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I'm quite pleased with what I wrote for uni today, so I'm going to post an edited version here. It's a work-in-progress, so, if you've got any helpful criticisms to make, don't hesitate. ;)
Itís the beginning of class. Iíve just sat down, and someone up front has said, ďweíll start by handing back your essays.Ē Immediately Iím in a different frame of mind. I try to think back to what the essay was about, what answer I gave, how confident I was when I handed it in. I donít know how I went. Suddenly all I want is to know my mark, how well I did. Everything else can be sorted out once I know. I try to prepare myself for a bad mark. Itís ok, I tell myself, itís ok if you do badly, itís not worth that much of the final mark anyway. Youíll do fine. But these reassurances are flimsy. I am held, suspended, tense, I donít know who I am, all I can focus on is staying outwardly composed until the stack of papers reaches me. No-one must see that I care.
Someone is struggling to understand something in class. As I listen to their explanation of what gives them difficulty, it makes perfect sense to me. I know the position theyíre in, I can feel it myself as they describe it, but Iím also very happy because I know exactly how to explain it to them, to clear it up. I canít help myself, I interject, and the words come to me as I speak them. I donít need to think of or prepare an answer Ė itís as though I were explaining something to myself, or rehearsing a speech. As the explanation goes on, I detect a sign of comprehension in the other studentís eyes, and so I finish my sentence, the explanation complete.
What Iíve tried to describe here is two models of how something can happen in the classroom. Different illustrations could have been used Ė the first story could easily be replaced with one about being asked a question to which you donít know the answer, for example. But I want to use these stories to ask a question about control. In both stories, the narrator is not in control of what is happening. One thing I find myself doing when talking about control and the lack thereof is dividing events into levels at which one has control and at which one does not have control. This is the Marxian attitude to agency: ďMan makes history, but not in circumstances of his choosing.Ē A more commonplace way of putting would be to say, you canít choose want happens to you, but you can choose how you respond to what happens to you. But experience teaches that this is not exactly correct, either. This leads to ever more complex models of the layers of the self, or perhaps the divisions are made in time, and we get formulations like, you canít choose whether or not youíre angry, but you can decide what to do with that anger, or, you may not have been able to do the right thing at the time, but you can set it right now. The emphasis in these formulations is that virtue and control go together. Whatever is undesirable occurs due to uncontrollable factors; and it is up to whatever faculties or agencies are under control to push away the undesirable, or to push on towards what is desirable.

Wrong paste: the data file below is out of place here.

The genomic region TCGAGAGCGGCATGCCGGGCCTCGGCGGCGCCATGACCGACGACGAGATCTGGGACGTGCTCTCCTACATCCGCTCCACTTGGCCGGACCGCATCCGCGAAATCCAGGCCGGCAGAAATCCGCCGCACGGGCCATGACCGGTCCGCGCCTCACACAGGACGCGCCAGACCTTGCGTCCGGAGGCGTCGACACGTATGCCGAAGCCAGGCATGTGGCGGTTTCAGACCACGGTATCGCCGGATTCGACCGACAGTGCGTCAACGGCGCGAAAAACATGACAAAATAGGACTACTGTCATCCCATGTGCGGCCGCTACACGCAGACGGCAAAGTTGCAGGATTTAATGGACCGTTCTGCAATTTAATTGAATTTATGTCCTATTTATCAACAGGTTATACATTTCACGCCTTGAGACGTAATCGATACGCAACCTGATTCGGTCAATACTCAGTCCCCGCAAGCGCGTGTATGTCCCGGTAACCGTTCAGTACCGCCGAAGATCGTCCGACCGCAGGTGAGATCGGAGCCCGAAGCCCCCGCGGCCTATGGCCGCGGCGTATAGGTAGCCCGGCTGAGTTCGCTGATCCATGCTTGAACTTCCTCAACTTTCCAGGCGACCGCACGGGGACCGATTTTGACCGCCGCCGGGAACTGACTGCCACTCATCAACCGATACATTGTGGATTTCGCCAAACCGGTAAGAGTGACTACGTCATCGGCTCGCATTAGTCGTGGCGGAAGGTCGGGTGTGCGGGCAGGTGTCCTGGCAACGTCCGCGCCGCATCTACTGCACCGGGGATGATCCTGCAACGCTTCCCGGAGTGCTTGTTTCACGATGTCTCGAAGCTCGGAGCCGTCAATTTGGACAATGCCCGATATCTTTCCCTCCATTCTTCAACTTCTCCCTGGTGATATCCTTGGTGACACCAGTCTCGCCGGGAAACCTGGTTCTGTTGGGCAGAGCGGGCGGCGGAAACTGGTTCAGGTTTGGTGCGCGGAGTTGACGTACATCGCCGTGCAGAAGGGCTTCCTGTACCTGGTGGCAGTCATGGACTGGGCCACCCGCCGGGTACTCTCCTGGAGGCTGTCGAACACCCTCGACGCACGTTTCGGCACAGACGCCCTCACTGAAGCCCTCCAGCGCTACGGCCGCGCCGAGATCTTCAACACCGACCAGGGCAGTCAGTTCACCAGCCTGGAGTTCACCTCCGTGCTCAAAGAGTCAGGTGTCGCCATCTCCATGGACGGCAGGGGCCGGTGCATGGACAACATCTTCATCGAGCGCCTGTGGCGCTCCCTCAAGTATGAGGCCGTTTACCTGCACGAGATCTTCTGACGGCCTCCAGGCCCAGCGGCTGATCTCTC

The formulations, it seems to me now, are based on a kind of vanity, and also in a lack of trust for what the world does without our control.